Bridgehampton & Sag Harbor Look Forward to Students from Springs

Posted on 07 August 2010

A handful of students from the Springs School District are poised to attend high school at Pierson Middle-High School and the Bridgehampton School this fall following a successful referendum in Springs this May that allows parents to send their high school aged children to schools other than the East Hampton High School.

High school students from Amagansett, Montauk, Sagaponack, Springs and Wainscott school districts have traditionally all attended East Hampton High School, but this year, in the face of mounting tuition costs, the districts have begun discussions about consolidation and choice. Tuition to send students to East Hampton High School is nearing $30,000 per student, per year, whereas the cost to send students to Pierson and Bridgehampton is far less.

At a Bridgehampton Board of Education meeting on Wednesday, July 28 that board signed a tuition contract for Springs School students after Bridgehampton Principal Jack Pryor announced three students from that district will definitely attend Bridgehampton this fall.

According to school board president Nicki Hemby, the tuition agreement will allow Springs high school students to attend Bridgehampton for $15,000 in the 2010-2011 school year, $17,500 for the 2011-2012 school year, $20,000 in the 2012-2013 school year and $22,500 in the 2013-2014 school year.

The Springs School District will have to use the New York State Education Department’s Seneca Galls formula to calculate tuition for any Springs student with special education needs that would like to attend high school at Bridgehampton.

According to Hemby, Bridgehampton has agreed to accept a maximum of six students per grade level from Springs, and enrollment remains open.

On Tuesday, Sag Harbor School District Dr. John Gratto and Pierson Middle-High School Principal Jeff Nichols confirmed they also have three or four students from Springs interested in attending high school in Sag Harbor.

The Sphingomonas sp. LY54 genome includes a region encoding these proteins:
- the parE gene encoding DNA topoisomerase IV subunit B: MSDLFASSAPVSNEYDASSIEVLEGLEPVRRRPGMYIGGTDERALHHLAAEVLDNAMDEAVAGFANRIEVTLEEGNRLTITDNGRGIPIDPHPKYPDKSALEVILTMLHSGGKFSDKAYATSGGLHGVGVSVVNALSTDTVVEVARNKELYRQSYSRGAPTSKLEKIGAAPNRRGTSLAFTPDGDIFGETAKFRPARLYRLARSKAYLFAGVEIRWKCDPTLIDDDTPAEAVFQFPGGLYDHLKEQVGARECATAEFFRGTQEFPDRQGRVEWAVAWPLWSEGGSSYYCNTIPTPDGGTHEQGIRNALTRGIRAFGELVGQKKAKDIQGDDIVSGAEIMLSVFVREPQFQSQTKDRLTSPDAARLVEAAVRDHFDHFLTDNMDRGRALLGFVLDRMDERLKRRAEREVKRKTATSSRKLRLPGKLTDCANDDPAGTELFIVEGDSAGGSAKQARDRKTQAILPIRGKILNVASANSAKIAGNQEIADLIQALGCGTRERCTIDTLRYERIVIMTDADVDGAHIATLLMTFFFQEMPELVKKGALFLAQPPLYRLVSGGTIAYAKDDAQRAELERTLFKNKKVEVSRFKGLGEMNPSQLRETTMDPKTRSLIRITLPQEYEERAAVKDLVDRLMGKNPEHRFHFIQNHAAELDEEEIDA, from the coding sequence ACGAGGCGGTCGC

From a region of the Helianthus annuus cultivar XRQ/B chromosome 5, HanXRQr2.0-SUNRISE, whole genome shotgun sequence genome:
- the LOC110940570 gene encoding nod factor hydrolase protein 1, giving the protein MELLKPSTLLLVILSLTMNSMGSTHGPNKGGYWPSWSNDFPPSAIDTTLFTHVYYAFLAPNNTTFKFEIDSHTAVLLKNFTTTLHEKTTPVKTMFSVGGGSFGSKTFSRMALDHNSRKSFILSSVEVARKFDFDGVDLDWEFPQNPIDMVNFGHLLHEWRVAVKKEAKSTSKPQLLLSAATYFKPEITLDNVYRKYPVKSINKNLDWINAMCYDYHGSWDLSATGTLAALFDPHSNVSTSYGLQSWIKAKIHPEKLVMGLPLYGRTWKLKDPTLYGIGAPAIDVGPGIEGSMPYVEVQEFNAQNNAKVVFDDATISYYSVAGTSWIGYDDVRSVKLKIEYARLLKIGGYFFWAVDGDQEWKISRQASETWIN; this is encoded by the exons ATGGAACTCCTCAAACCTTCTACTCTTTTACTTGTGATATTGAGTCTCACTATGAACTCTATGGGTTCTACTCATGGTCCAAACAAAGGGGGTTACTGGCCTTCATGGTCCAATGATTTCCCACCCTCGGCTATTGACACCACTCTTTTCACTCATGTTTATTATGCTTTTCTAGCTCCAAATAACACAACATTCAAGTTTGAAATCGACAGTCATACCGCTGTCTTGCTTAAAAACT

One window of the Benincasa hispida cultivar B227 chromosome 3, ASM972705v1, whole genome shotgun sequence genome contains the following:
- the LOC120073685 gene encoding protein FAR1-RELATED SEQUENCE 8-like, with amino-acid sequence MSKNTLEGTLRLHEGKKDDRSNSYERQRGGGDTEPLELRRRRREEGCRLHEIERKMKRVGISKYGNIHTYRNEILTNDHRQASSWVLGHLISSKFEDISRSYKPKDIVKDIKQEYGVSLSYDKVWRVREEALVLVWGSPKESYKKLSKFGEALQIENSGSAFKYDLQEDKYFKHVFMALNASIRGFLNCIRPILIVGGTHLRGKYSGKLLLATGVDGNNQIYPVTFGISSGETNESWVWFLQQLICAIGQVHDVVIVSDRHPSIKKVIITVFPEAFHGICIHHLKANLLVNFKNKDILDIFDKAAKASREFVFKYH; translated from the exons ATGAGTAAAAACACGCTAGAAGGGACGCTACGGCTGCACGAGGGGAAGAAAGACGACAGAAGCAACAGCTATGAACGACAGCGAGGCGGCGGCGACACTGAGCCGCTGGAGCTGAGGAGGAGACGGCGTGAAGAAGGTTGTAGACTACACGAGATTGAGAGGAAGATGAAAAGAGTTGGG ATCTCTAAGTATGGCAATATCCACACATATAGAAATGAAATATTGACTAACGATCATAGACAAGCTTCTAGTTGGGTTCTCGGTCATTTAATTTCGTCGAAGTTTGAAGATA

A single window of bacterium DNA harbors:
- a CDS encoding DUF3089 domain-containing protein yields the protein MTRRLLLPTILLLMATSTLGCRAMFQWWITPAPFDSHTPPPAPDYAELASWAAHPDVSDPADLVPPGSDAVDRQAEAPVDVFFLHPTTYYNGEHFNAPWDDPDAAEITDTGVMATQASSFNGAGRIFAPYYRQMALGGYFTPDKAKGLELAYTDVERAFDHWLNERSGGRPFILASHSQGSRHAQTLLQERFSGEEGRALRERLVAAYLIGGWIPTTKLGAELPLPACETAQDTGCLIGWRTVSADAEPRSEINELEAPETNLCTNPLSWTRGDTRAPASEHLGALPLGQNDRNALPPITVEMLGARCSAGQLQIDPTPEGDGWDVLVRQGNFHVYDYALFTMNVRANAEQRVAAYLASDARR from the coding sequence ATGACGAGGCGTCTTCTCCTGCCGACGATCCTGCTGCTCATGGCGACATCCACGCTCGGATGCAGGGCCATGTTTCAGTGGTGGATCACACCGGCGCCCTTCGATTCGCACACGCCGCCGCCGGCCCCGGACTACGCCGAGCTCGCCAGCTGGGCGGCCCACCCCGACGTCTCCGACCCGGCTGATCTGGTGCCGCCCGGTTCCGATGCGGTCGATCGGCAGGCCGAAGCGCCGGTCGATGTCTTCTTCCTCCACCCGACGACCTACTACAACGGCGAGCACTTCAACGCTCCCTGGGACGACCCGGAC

According to nonresident tuition rates established by that school district’s board of education, the tuition rate for Springs high school students to attend Pierson is $21,080. While there is no expiration on that tuition rate, Dr. Gratto said on Tuesday the board of education has reserved the right to raise that rate by up to 2.5 percent.

He added this year, all incoming students from Springs will be freshmen, and therefore will not affect class size. Gratto said per grade, without affecting services or requiring more teachers, Pierson can absorb roughly 10 Springs students per high school grade.

Nichols said he and Gratto made two presentations to board members and parents from Springs School in an effort to attract students to Sag Harbor.

“We had probably about six to 10 different families visit and tour the school,” said Nichols, who added convincing parents to take such a big leap, moving their children into a new school district, and largely away from the peer group they have attended elementary and middle school with could be a tough sell; but as students attending Pierson return to Springs with positive experiences, it will become an easier task.

Bridgehampton is seeing a diverse group of Springs residents coming into their high school this fall, according to Pryor. One is a freshman, another is a student who has already attended East Hampton High School and the last is a Springs resident who has been a student at the Hayground School and will not complete high school at Bridgehampton.

Pryor gave credit to Springs School Superintendent Mike Hartner for opening up the dialogue about choice in the regional education system.

“Congratulations to him for understanding that choice is something we have to look at,” said Pryor.

Like Nichols, Pryor said he expects interest in Bridgehampton from Springs students will increase as time goes on, and he expects a second round of tours and visits from interested parents as the school year approaches.

“Historically, there is a lot of movement after August 15 as far as people wanting to register for school in the fall,” he said.

“This is a very positive opportunity for all districts,” agreed Hemby. “Children learn differently in different settings. It is a refreshing option for parents on all fronts.”

Hemby added she believes Bridgehampton School is a “diamond in the rough,” offering individually focused education opportunities, which may be attractive for parents looking for a more intimate education for their children. “It is an excellent learning facility with hands-on teaching,” said Hemby. “We do not see our children as a “student body” but rather as individuals — individuals with strengths and weaknesses that are both acknowledged and strengthened.

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